When I trim a foot ring, I also like to measure the pot thickness with a needle tool first. I find this is a big time saver. I measure in three places: the outer edge of the foot ring, the inner edge of the foot ring, and the middle of the floor. Once I know these measurements, then I trim straight to the right answer. No hesitating or guessing, and no trimming through the pot.
A lot of the pots I make in multiples do not have foot rings, for those pots I skip the needle tool. Instead I eyeball the shape of the interior, then trim the exterior to match the shape of the interior. (my point is ... foot rings are not required, unless you want them.)
Anyhow, whether I'm measuring with a needle tool or not, I always gauge the "dentability," i.e. when the wall is the correct thickness, it can be dented with a press of your finger. I taught my students "when it's right you should be able to do this" then I'd make a big dent in the pot with my thumb. When everyone stopped gasping, I'd invite them all to dent my pot, so they know how it should feel. Then I explain how to check for dentability without making a visible dent ... press until you feel the wall begin to give, then stop, it will bounce back. I will also make sure to say "if you press and it still feels like a solid object, keep trimming."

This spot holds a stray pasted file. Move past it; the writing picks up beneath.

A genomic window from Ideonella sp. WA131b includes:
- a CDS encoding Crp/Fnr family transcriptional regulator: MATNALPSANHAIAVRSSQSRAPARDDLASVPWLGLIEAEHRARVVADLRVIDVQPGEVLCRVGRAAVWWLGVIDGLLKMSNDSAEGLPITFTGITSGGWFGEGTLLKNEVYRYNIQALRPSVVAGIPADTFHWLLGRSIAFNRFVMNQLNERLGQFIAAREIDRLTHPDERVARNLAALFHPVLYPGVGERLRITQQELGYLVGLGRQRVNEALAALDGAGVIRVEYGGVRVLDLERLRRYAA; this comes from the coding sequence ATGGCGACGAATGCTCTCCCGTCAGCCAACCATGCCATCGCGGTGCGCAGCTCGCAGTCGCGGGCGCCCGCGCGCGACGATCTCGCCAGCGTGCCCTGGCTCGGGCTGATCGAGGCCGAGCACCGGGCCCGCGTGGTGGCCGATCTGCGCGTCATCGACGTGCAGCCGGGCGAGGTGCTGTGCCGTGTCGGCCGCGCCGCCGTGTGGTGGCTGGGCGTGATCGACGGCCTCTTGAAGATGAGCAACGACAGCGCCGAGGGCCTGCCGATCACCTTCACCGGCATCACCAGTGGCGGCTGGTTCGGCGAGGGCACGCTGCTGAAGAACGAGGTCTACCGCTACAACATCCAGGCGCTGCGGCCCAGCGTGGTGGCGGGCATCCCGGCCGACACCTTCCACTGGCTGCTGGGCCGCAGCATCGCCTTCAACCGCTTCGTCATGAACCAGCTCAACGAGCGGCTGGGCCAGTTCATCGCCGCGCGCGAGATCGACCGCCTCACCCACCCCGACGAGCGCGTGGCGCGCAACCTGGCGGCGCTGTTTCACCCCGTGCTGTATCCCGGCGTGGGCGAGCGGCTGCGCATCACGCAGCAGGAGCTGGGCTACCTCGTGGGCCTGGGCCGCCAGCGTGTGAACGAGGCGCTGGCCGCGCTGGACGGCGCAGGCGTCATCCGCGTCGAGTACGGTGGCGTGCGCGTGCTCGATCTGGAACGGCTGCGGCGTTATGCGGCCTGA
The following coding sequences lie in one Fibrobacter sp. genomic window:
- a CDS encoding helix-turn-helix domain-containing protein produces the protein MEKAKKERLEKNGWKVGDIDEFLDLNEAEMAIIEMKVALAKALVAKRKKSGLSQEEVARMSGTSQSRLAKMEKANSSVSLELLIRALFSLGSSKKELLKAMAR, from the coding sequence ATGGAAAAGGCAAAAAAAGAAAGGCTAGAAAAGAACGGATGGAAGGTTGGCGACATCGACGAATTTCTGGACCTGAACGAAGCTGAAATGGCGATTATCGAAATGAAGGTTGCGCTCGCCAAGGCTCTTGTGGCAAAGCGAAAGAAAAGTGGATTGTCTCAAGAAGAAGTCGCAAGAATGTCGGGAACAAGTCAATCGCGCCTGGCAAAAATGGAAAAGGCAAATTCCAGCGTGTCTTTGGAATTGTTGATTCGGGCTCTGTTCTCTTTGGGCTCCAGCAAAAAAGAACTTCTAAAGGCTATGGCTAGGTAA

This is similar to what others are saying above, teach potters that pots can be ruined and life goes on. It just means you get to make another one.